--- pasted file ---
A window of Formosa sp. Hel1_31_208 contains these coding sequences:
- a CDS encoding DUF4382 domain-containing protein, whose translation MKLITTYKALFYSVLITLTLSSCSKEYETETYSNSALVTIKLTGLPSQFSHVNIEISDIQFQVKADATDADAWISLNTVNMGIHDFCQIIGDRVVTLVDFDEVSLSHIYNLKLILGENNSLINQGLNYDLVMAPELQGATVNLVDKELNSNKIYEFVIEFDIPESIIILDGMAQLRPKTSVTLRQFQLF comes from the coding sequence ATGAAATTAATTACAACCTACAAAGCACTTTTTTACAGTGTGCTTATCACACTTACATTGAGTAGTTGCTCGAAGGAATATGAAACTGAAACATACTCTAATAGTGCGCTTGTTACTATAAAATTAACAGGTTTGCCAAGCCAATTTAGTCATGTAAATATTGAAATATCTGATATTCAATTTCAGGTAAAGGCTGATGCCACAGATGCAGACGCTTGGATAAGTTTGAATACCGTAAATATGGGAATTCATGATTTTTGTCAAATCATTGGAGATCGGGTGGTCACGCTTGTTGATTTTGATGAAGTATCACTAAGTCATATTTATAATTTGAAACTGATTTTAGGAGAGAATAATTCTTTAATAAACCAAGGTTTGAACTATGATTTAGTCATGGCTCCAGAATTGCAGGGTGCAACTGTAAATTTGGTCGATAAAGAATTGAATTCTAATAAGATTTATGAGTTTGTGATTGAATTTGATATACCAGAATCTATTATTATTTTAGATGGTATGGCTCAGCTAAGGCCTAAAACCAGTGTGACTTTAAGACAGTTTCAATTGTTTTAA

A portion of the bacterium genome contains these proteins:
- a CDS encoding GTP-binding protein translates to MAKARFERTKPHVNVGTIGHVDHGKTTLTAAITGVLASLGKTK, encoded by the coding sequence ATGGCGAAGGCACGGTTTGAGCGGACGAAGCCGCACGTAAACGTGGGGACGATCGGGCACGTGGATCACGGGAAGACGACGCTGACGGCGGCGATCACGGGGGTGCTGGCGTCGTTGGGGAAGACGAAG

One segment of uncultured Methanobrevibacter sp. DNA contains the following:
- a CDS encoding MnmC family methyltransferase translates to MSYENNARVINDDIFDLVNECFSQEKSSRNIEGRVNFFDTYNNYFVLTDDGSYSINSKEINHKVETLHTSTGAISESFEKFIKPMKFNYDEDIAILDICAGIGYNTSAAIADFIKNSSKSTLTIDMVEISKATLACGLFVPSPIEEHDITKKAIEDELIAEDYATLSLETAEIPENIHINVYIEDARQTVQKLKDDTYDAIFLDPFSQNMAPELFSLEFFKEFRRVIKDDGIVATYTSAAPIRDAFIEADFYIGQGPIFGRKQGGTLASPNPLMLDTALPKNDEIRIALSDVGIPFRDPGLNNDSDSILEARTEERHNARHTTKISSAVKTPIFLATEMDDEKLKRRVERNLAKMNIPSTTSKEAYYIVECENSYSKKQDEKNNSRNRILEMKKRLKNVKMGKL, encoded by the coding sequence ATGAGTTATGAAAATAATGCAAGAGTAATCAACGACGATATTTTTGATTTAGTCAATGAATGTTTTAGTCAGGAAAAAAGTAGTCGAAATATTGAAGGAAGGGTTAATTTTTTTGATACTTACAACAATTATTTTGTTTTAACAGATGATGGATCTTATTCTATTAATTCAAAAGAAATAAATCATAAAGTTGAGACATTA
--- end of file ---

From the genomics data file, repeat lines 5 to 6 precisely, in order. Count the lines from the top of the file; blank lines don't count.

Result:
One segment of uncultured Methanobrevibacter sp. DNA contains the following:
- a CDS encoding MnmC family methyltransferase translates to MSYENNARVINDDIFDLVNECFSQEKSSRNIEGRVNFFDTYNNYFVLTDDGSYSINSKEINHKVETLHTSTGAISESFEKFIKPMKFNYDEDIAILDICAGIGYNTSAAIADFIKNSSKSTLTIDMVEISKATLACGLFVPSPIEEHDITKKAIEDELIAEDYATLSLETAEIPENIHINVYIEDARQTVQKLKDDTYDAIFLDPFSQNMAPELFSLEFFKEFRRVIKDDGIVATYTSAAPIRDAFIEADFYIGQGPIFGRKQGGTLASPNPLMLDTALPKNDEIRIALSDVGIPFRDPGLNNDSDSILEARTEERHNARHTTKISSAVKTPIFLATEMDDEKLKRRVERNLAKMNIPSTTSKEAYYIVECENSYSKKQDEKNNSRNRILEMKKRLKNVKMGKL, encoded by the coding sequence ATGAGTTATGAAAATAATGCAAGAGTAATCAACGACGATATTTTTGATTTAGTCAATGAATGTTTTAGTCAGGAAAAAAGTAGTCGAAATATTGAAGGAAGGGTTAATTTTTTTGATACTTACAACAATTATTTTGTTTTAACAGATGATGGATCTTATTCTATTAATTCAAAAGAAATAAATCATAAAGTTGAGACATTA